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Number 8 Stonefish
They seamlessly blend with their environment, which mainly consists of rocks or coral formations. These creatures can also live out of water for about 24 hours which is why stings may occur on beaches as well.
Number 7 Whale
18th century Basque whalers gave them this name after observing pods of orcas hunting baleen whales. In 70, AD, Pliny the Elder called them ‘an enormous mass of savage flesh with teeth’. It’s why they’re a sought-after addition to water parks around the world. Despite their ferocious reputation, wild orcas aren’t considered a threat to humans, which is why they don’t rank higher on our list. In the wild, orcas are the only creatures known to successfully take on great white sharks. The size, speed and strength of an individual orca combined with the coordinated manner in which a pod hunts, makes this animal the true apex predator of the world’s oceans.
Number 6 Dubois’ Sea Snake
However, for many people, the last place they’d expect to worry about these creatures is in the ocean. Aipysurus duboisii, also known as Dubois’ sea snake brazenly defies these expectations. Found in various coastal areas off Australia, New Caledonia and Papua New Guinea. It is adapted to living in coral reefs, at depths of up to 262 feet. It can measure almost 5ft in length and its fangs are about 2 mm long. The bite isn’t considered strong enough to pierce through a wet suit.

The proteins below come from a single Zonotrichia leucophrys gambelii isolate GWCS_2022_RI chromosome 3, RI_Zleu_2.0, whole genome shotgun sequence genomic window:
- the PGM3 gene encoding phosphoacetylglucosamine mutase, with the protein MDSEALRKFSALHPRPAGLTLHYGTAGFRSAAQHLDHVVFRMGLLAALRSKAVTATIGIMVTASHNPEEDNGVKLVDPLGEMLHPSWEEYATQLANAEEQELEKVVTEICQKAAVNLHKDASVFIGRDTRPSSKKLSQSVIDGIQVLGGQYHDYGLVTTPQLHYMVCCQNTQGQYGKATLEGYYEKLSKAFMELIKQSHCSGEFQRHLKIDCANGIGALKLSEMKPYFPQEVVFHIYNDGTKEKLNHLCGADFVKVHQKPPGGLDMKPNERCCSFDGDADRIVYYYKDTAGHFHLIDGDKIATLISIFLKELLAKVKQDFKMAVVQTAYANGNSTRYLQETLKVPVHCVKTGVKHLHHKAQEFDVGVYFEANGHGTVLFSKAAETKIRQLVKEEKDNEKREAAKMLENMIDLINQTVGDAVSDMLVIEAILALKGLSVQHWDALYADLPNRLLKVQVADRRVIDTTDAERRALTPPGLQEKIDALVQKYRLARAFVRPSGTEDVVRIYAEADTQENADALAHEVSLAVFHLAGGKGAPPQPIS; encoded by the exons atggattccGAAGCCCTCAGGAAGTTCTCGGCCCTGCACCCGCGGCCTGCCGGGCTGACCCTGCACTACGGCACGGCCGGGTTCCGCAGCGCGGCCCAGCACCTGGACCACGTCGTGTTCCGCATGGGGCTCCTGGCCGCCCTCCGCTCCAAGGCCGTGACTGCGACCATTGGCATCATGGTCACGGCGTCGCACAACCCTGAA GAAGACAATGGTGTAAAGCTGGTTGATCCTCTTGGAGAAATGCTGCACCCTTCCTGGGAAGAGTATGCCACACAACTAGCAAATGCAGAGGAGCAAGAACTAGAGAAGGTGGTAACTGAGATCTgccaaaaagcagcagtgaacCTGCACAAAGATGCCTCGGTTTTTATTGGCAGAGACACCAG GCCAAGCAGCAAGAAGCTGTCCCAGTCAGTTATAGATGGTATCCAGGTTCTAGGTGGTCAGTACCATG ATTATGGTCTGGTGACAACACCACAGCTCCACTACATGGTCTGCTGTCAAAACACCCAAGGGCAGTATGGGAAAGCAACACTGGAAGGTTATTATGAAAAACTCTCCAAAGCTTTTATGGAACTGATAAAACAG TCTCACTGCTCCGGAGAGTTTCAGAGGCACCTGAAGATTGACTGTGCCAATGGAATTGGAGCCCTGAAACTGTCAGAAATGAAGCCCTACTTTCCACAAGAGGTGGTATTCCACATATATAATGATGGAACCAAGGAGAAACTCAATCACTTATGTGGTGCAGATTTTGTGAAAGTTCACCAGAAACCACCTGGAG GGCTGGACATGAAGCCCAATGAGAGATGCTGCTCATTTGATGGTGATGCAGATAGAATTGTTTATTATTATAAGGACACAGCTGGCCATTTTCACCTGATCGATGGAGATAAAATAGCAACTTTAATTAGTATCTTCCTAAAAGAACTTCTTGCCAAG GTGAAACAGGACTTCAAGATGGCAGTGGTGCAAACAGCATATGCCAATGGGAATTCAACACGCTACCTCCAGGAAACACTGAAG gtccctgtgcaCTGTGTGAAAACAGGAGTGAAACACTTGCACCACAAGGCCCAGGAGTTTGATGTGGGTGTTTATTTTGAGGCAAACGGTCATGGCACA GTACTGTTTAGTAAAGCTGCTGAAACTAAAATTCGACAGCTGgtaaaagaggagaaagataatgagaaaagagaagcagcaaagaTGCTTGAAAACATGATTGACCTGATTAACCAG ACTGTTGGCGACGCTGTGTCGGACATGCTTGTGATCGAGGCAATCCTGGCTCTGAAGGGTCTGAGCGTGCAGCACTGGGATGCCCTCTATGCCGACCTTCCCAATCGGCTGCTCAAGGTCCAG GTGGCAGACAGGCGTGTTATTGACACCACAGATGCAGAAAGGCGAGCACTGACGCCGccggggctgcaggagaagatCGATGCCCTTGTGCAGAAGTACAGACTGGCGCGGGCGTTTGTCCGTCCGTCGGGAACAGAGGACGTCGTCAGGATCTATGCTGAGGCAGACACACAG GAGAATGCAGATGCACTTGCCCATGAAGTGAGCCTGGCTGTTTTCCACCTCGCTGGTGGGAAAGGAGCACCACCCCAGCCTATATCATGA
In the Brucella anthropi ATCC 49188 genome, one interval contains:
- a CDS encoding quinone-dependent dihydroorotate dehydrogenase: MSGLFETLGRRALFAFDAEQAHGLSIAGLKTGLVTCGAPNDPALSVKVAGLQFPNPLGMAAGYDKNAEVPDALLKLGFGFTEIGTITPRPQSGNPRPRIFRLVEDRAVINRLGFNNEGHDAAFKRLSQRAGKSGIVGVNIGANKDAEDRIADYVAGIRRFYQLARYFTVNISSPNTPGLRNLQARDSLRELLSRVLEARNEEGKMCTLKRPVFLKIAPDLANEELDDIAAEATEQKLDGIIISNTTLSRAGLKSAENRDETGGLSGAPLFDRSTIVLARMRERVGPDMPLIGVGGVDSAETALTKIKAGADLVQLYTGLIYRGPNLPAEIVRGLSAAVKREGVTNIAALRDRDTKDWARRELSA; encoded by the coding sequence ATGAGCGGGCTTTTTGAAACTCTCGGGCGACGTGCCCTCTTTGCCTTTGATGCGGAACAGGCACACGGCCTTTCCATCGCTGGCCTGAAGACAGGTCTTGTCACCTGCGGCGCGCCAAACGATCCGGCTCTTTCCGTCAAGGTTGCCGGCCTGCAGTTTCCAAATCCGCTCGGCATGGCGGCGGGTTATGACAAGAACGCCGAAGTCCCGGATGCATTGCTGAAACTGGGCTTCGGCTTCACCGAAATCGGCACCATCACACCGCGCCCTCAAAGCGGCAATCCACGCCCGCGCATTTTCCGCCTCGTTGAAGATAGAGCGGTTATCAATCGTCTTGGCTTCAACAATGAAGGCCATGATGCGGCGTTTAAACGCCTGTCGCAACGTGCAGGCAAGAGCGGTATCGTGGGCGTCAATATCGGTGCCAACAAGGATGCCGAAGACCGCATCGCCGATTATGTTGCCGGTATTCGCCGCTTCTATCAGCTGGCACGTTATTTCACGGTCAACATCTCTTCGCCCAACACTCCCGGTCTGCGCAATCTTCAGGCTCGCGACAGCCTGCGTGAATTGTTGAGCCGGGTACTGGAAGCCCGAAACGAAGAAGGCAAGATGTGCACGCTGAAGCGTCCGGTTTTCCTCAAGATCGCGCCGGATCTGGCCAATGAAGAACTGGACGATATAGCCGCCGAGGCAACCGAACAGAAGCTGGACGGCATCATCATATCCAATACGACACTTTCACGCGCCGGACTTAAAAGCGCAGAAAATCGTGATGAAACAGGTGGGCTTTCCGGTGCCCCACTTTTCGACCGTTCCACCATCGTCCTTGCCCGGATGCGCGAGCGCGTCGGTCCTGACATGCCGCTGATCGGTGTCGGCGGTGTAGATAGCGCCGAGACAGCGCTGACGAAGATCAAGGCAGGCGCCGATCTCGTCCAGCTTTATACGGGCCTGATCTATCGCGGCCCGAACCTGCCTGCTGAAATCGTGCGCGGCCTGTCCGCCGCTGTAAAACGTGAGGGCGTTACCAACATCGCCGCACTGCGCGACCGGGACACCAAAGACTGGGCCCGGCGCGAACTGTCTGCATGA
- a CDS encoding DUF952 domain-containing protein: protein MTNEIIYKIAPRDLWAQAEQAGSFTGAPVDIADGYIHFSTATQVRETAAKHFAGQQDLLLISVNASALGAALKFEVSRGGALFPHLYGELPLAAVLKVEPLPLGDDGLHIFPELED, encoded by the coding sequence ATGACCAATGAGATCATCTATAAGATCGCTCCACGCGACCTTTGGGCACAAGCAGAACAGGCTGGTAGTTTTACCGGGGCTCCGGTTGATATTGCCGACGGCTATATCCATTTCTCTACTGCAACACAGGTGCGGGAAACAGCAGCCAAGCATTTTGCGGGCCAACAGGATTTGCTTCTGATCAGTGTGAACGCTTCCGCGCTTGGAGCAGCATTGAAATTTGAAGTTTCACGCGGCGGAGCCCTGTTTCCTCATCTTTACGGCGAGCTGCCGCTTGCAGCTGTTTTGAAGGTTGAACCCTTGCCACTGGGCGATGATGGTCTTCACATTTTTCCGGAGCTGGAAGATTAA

Number 5 Flower Urchin
In 2014, this echinoderm was described by the Guinness Book of Records as the most dangerous sea urchin in existence.
Number 4 Cone Snail
Don’t be fooled by their shells, which feature fascinating, vividly-colored patterns. Often compared to a harpoon or a dart, this barbed tooth can extend some distance from the snail’s head.
Number 3 Blue-Ringed Octopus
Found in the coral reefs of the Indian and Pacific oceans. When it feels threatened, the octopus’ yellow skin and eponymous blue rings become more vivid and almost appear to shimmer. Their tiny bites are often painless and most people don’t realize they’ve been bitten.
Number 2 Box Jellyfish
The box jellyfish gets its name from its cube-shaped body and there is one species called chironex fleckeri, also known as the sea wasp. Its tentacles can measure up to 10 feet in length.
Number 1 Great White Shark
Sharks are among the most feared creatures in the sea and one species rises above all other when it comes to ferocity. Popularized by Steven Spielberg’s ‘Jaws’, the great white shark has incredible predatory adaptations which earn it the number one spot on our list. An apex predator, the great white can reach a length of up to 20 feet and a weight of over 4,000 pounds. It can swim at over 35 miles per hour and at crushing depths of nearly 4,000 feet. It has rows of serrated teeth behind the main teeth, ready to replace any that break off. This creature also has an incredible sense of smell that is hundreds of times more developed than that of human beings. The great white also has special organs called Ampullae of Lorenzini which enable it to detect the electromagnetic field emitted by the movement of living animals with incredible precision. It can sense variations of half a billionth of a volt. This basically means that, at close range, the great white can detect the heartbeat of its prey, even if it isn’t moving.